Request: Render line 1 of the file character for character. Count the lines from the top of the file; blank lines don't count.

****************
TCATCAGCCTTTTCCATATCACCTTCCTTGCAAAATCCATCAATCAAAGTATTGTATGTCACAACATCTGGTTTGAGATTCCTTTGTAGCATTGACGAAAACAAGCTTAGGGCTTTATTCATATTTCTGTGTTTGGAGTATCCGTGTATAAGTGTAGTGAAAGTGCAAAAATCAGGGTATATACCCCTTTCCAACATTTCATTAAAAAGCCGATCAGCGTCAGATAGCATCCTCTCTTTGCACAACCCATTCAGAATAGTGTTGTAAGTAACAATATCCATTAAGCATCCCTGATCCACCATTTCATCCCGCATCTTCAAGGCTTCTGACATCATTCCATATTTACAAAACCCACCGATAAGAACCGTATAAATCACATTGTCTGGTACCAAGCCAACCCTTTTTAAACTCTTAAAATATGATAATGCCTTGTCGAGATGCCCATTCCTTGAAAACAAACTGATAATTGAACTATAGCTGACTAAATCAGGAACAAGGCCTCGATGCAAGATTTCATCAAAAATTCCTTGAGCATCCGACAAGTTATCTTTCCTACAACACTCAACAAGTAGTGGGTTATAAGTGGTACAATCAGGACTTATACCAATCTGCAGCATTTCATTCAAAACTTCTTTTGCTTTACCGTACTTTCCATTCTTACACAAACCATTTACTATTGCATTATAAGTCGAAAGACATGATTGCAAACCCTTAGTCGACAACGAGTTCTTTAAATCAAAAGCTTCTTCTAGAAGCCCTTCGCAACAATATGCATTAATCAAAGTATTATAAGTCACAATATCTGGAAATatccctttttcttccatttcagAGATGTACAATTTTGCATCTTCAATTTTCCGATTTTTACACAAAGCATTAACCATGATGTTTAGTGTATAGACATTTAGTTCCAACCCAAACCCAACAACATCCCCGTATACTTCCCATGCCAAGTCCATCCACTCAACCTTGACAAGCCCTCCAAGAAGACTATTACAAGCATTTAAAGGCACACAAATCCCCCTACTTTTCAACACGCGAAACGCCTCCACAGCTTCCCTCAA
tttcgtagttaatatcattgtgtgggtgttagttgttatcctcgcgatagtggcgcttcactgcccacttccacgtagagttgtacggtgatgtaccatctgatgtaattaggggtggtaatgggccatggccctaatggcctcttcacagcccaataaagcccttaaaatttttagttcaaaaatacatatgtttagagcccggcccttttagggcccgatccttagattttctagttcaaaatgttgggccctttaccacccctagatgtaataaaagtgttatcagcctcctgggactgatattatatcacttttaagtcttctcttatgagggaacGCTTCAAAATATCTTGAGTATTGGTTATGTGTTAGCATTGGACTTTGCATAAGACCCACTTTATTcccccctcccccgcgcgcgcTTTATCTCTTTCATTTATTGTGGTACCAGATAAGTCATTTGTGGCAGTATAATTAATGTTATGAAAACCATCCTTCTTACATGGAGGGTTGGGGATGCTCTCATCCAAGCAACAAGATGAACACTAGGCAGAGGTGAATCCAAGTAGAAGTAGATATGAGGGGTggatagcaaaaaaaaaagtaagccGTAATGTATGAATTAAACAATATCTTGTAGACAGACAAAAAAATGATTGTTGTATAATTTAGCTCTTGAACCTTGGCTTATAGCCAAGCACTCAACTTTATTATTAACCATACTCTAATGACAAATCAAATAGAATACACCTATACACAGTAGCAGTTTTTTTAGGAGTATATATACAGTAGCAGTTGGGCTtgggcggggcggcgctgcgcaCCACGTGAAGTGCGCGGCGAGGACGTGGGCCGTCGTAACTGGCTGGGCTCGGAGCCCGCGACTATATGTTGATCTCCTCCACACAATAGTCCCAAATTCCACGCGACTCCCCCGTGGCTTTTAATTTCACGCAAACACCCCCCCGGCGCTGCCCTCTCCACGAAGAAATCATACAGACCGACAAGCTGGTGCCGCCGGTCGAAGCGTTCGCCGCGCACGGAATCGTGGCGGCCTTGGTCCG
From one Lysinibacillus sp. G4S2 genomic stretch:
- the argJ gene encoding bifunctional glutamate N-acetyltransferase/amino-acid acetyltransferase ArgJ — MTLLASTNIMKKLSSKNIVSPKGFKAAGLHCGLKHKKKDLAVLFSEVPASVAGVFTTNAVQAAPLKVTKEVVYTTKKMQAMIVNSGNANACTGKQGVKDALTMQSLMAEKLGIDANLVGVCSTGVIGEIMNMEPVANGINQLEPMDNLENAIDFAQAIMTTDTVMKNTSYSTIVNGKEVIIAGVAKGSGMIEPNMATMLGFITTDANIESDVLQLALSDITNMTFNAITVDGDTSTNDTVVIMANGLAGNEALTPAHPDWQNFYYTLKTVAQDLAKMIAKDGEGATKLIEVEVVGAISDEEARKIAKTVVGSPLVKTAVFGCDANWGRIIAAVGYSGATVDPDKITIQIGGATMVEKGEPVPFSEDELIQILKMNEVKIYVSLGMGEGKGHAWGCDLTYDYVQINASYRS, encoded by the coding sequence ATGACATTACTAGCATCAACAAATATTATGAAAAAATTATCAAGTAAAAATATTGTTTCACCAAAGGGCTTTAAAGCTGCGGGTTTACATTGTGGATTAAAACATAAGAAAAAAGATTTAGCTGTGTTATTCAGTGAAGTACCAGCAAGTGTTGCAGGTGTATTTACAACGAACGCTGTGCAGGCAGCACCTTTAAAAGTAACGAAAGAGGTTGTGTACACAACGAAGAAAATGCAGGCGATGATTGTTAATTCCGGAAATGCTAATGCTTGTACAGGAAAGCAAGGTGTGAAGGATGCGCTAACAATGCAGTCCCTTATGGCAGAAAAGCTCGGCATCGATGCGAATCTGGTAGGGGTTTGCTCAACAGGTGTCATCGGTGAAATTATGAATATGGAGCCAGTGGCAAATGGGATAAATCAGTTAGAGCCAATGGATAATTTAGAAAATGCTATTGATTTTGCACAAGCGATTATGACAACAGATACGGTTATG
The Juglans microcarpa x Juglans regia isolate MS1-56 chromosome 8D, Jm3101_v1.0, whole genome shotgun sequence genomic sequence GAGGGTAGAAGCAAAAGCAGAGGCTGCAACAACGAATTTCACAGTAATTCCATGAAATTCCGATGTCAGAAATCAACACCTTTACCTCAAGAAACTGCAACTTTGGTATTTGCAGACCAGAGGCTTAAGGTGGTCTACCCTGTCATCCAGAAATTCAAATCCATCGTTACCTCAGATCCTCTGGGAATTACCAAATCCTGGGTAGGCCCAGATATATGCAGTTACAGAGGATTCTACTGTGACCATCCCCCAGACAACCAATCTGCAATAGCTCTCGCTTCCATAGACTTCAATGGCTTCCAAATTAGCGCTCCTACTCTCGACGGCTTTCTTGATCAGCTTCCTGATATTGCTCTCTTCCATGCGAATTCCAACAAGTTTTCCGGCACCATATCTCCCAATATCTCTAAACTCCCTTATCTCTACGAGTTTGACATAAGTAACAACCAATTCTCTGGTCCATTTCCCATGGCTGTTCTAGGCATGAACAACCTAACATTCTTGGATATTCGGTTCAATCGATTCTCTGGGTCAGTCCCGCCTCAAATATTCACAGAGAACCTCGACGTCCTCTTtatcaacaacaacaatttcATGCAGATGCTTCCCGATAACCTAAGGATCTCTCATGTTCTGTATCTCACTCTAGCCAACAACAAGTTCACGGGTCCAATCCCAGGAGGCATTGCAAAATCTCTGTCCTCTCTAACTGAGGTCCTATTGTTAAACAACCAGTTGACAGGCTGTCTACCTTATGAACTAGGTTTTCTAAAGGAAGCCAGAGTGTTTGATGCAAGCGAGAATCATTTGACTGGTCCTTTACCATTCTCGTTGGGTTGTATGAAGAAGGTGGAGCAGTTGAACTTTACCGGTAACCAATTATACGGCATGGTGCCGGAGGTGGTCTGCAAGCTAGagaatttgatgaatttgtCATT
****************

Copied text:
TCATCAGCCTTTTCCATATCACCTTCCTTGCAAAATCCATCAATCAAAGTATTGTATGTCACAACATCTGGTTTGAGATTCCTTTGTAGCATTGACGAAAACAAGCTTAGGGCTTTATTCATATTTCTGTGTTTGGAGTATCCGTGTATAAGTGTAGTGAAAGTGCAAAAATCAGGGTATATACCCCTTTCCAACATTTCATTAAAAAGCCGATCAGCGTCAGATAGCATCCTCTCTTTGCACAACCCATTCAGAATAGTGTTGTAAGTAACAATATCCATTAAGCATCCCTGATCCACCATTTCATCCCGCATCTTCAAGGCTTCTGACATCATTCCATATTTACAAAACCCACCGATAAGAACCGTATAAATCACATTGTCTGGTACCAAGCCAACCCTTTTTAAACTCTTAAAATATGATAATGCCTTGTCGAGATGCCCATTCCTTGAAAACAAACTGATAATTGAACTATAGCTGACTAAATCAGGAACAAGGCCTCGATGCAAGATTTCATCAAAAATTCCTTGAGCATCCGACAAGTTATCTTTCCTACAACACTCAACAAGTAGTGGGTTATAAGTGGTACAATCAGGACTTATACCAATCTGCAGCATTTCATTCAAAACTTCTTTTGCTTTACCGTACTTTCCATTCTTACACAAACCATTTACTATTGCATTATAAGTCGAAAGACATGATTGCAAACCCTTAGTCGACAACGAGTTCTTTAAATCAAAAGCTTCTTCTAGAAGCCCTTCGCAACAATATGCATTAATCAAAGTATTATAAGTCACAATATCTGGAAATatccctttttcttccatttcagAGATGTACAATTTTGCATCTTCAATTTTCCGATTTTTACACAAAGCATTAACCATGATGTTTAGTGTATAGACATTTAGTTCCAACCCAAACCCAACAACATCCCCGTATACTTCCCATGCCAAGTCCATCCACTCAACCTTGACAAGCCCTCCAAGAAGACTATTACAAGCATTTAAAGGCACACAAATCCCCCTACTTTTCAACACGCGAAACGCCTCCACAGCTTCCCTCAA